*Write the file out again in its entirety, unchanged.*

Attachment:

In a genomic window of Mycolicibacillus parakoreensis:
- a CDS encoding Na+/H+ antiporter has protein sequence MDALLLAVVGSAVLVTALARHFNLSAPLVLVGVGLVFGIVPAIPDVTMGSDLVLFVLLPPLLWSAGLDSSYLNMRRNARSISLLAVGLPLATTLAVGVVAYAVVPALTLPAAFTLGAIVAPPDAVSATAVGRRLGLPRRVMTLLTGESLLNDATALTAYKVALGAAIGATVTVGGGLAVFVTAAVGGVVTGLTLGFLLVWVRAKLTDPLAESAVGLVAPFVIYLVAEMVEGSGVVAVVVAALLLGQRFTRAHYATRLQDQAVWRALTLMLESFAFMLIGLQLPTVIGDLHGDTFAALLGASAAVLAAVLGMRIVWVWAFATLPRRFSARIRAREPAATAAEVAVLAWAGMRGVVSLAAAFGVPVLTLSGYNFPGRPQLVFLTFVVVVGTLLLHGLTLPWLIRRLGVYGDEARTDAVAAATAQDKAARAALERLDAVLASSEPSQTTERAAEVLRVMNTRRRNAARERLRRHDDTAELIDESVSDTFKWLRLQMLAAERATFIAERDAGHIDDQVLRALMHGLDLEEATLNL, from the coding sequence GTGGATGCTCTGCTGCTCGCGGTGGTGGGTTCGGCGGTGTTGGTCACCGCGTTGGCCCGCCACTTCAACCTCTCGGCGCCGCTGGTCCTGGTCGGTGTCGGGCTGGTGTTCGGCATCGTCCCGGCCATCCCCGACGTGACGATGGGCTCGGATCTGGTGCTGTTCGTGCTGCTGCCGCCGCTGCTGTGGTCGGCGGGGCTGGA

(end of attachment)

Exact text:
In a genomic window of Mycolicibacillus parakoreensis:
- a CDS encoding Na+/H+ antiporter has protein sequence MDALLLAVVGSAVLVTALARHFNLSAPLVLVGVGLVFGIVPAIPDVTMGSDLVLFVLLPPLLWSAGLDSSYLNMRRNARSISLLAVGLPLATTLAVGVVAYAVVPALTLPAAFTLGAIVAPPDAVSATAVGRRLGLPRRVMTLLTGESLLNDATALTAYKVALGAAIGATVTVGGGLAVFVTAAVGGVVTGLTLGFLLVWVRAKLTDPLAESAVGLVAPFVIYLVAEMVEGSGVVAVVVAALLLGQRFTRAHYATRLQDQAVWRALTLMLESFAFMLIGLQLPTVIGDLHGDTFAALLGASAAVLAAVLGMRIVWVWAFATLPRRFSARIRAREPAATAAEVAVLAWAGMRGVVSLAAAFGVPVLTLSGYNFPGRPQLVFLTFVVVVGTLLLHGLTLPWLIRRLGVYGDEARTDAVAAATAQDKAARAALERLDAVLASSEPSQTTERAAEVLRVMNTRRRNAARERLRRHDDTAELIDESVSDTFKWLRLQMLAAERATFIAERDAGHIDDQVLRALMHGLDLEEATLNL, from the coding sequence GTGGATGCTCTGCTGCTCGCGGTGGTGGGTTCGGCGGTGTTGGTCACCGCGTTGGCCCGCCACTTCAACCTCTCGGCGCCGCTGGTCCTGGTCGGTGTCGGGCTGGTGTTCGGCATCGTCCCGGCCATCCCCGACGTGACGATGGGCTCGGATCTGGTGCTGTTCGTGCTGCTGCCGCCGCTGCTGTGGTCGGCGGGGCTGGA